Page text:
E-cigarettes don't increase teen smoking chances, study says

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The current legal age to buy e-cigarettes in the United States is 18, but there have already been moves to increase the age at which it's legal to purchase tobacco products.

"These benefits are unacceptable", explained Juul CEO K.C. Crosthwaite, according to CNBC, "and that is why we will have to reset the vapor class in the USA and gain the rely on of modern society by doing work cooperatively with regulators, attorneys standard, community wellness officials, and other stakeholders to battle underage use".

Federal officials are expected to soon release their plans to remove most vaping flavors from the market to combat the surge in underage vaping. Those products are blamed for soaring rates of underage use by USA teenagers. But there is little research on their long-term health effects.

The company in October suspended sales of its other sweet flavors, such as mango, creme, fruit, and cucumber.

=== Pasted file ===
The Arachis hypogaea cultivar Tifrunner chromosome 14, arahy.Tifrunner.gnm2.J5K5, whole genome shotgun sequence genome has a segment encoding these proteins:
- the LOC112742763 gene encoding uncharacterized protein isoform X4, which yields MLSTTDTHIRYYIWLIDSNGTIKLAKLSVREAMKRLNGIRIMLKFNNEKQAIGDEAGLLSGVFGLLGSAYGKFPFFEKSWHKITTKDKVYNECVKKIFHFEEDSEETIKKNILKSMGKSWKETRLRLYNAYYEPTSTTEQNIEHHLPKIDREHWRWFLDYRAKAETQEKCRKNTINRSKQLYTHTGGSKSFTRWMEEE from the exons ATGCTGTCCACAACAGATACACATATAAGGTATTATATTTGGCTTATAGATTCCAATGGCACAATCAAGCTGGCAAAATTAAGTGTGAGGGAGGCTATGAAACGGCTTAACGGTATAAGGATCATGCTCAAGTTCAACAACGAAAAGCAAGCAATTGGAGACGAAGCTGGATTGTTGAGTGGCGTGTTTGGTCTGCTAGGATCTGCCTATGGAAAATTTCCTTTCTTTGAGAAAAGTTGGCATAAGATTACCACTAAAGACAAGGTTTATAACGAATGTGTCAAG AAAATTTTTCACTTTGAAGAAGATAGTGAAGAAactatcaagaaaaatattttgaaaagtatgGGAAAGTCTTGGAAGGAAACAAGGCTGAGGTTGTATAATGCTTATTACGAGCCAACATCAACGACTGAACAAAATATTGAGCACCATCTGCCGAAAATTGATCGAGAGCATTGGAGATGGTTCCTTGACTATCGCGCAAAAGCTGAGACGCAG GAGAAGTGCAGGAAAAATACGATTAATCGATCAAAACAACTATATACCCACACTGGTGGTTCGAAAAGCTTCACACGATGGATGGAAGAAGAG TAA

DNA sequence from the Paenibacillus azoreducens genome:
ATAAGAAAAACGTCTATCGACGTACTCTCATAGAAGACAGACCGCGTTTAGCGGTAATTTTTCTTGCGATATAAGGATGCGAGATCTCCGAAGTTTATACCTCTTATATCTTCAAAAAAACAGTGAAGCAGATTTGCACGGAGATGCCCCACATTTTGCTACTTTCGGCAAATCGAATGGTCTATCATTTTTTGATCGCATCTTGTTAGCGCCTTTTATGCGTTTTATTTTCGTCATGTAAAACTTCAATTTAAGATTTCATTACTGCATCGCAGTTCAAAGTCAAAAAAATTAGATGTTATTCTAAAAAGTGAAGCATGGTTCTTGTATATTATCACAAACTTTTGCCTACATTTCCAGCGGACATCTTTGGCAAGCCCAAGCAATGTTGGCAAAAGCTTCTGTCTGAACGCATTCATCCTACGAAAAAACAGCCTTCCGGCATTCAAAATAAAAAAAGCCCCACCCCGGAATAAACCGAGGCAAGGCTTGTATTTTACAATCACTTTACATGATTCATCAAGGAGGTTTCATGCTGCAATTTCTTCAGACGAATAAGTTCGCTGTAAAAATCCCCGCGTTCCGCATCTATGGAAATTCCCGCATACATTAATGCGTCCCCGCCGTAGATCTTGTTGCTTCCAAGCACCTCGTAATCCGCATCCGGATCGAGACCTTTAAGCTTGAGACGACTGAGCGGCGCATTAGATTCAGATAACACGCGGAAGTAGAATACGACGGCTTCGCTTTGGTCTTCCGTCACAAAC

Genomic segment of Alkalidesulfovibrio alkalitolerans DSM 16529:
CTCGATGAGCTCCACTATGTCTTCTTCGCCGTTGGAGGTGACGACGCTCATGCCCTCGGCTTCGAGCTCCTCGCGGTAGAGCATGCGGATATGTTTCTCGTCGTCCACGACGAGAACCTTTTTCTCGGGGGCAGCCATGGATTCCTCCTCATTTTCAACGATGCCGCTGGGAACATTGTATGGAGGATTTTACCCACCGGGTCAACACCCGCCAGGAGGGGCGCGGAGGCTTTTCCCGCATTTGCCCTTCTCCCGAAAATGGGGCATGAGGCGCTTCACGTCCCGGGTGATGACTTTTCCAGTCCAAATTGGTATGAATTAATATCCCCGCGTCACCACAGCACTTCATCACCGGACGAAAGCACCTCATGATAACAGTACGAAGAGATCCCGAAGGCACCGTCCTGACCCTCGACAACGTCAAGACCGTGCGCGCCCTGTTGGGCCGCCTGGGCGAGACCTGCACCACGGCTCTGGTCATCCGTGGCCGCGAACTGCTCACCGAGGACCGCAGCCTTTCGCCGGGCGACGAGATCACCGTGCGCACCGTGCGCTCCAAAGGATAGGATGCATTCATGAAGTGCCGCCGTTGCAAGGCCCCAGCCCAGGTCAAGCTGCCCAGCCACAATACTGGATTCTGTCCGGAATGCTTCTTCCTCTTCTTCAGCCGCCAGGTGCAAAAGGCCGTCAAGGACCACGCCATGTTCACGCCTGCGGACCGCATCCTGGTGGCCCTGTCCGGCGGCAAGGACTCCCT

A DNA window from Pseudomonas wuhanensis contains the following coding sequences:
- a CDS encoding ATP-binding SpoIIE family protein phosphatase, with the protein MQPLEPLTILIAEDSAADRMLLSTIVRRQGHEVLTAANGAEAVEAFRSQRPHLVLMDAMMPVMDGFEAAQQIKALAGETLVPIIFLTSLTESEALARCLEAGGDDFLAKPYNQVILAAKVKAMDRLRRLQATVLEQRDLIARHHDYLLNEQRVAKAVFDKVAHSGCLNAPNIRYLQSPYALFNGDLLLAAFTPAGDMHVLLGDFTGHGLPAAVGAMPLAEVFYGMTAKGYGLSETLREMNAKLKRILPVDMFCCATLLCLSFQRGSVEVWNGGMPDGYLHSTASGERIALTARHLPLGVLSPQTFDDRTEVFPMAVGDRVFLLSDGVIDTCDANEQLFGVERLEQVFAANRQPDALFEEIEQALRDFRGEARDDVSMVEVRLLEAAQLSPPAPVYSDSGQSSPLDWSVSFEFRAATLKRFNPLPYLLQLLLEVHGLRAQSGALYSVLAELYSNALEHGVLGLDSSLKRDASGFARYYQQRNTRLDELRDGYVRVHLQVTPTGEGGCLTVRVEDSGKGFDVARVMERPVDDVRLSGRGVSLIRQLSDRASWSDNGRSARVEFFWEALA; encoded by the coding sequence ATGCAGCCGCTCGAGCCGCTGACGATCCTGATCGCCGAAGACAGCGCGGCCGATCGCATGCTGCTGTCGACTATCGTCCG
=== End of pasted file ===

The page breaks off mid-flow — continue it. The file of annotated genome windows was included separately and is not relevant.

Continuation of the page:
The U.S. Health and Human Services announced on September 11 that the Food and Drug Administration (FDA) would finalize a policy in the coming weeks that would clear the market of unauthorized, non-tobacco-flavored e-cigarette products.

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In a statement, Juul Labs' CEO K.C. Crosthwaite explains that the decision is made after several studies published this week at the 2019 National Youth Tobacco Survey found an alarming rise in the number of American teens who tried vaping in recent years. Juul will only sell three flavors in the US, including menthol, Virginia tobacco and classic tobacco.

Vaping is increasingly popular among youth, with a government survey this week finding that more than five million middle and high school students reported using e-cigarettes in the past 30 days, an all-time high.

Vaping critics say menthol must be a part of the flavor ban to prevent teens who now use mint from switching over. A complete ban on e-cigarettes could definitely help teens quit using the products, but would it be enough? "We have a lot of people to look at, including jobs, frankly, because it's become a pretty big industry".

Still, anti-tobacco groups have insisted that any "Tobacco 21" law must be accompanied by a ban on flavors, which they say are the primary reason that young people use e-cigarettes.

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